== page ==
Pescoço Pelado; Mandioca; físico-químico


ANIMAL SCIENCE AND TECHNOLOGY AND INSPECTION OF ANIMAL PRODUCTS ZOOTECNIA E TECNOLOGIA E INSPEÇÃO DE PRODUTOS DE ORIGEM ANIMAL

Quality of broiler meat of the free-range type submitted to diets containing alternative feedstuffs

Qualidade da carne de frangos de corte do tipo caipira submetidos a dietas contendo alimentos alternativos

P.B. FariaI; J.O. VieiraI; X.R. SouzaII; M.F.M. RochaI; A.A. PereiraIII

IUniversidade Federal de Lavras, Lavras, MG, E-mail: peterbfvet@yahoo.com.br

IIIFMT - Campus São Vicente - Santo Antonio do Leverger, MT

IIIIFMG - Campus Bambuí, Bambuí, MG

ABSTRACT

The work had the intention of investigating the effect of the use of alternative feeds as part replacers in diet-formulating, evaluating the characteristic physicochemical alterations and centesimal composition of the free-range chicken. In the experiment a total of 192 (one hundred and ninety-two) birds of the Pescoço Pelado (Label Rouge) strain arranged in a completely randomized design (CRD) formed by 4 treatments (Treatment 1 (Control), Treatment 2 (10% of the inclusion of rice bran), Treatment 3 (10% of the inclusion of ground cassava leaf) and Treatment 4 (10% of the inclusion of ground leucaena hay) with 8 replicates per treatment were used. The results revealed greater values of b* (yellow), Saturation (C*) and pH for broiler meat with inclusion of ground cassava leaf and leucaena, while for the other variables of physicochemical composition, no influences of the treatments were not found. For centesimal composition the treatments showed greater values of moisture in relation to the control treatment. For sex, only a difference for the content of b* and C* was found, with higher values for female. The use of the alternative feedstuffs has not revealed marked influences on the chemical composition and quality parameters of free-ranging chicken’s meat with the use of replacement up to 10% in the diets.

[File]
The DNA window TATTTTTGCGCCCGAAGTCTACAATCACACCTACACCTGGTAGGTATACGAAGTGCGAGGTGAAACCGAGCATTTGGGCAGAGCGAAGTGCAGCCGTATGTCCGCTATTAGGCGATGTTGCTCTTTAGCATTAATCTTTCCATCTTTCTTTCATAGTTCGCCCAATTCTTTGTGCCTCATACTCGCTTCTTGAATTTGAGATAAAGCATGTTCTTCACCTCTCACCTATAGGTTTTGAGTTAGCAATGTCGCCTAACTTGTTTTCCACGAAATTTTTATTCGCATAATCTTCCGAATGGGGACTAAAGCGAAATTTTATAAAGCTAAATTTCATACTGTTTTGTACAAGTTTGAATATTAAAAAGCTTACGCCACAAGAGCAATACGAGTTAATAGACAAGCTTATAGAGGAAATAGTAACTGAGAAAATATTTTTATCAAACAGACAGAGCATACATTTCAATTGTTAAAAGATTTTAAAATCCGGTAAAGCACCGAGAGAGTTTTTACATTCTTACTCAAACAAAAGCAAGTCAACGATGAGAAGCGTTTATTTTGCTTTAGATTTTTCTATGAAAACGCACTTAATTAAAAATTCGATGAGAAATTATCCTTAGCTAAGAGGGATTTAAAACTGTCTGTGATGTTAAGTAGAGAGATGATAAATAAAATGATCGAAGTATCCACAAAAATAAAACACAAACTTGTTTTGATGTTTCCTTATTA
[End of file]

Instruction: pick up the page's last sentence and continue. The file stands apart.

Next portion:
Keywords: Label Rouge, Cassava leaf, physicochemical

RESUMO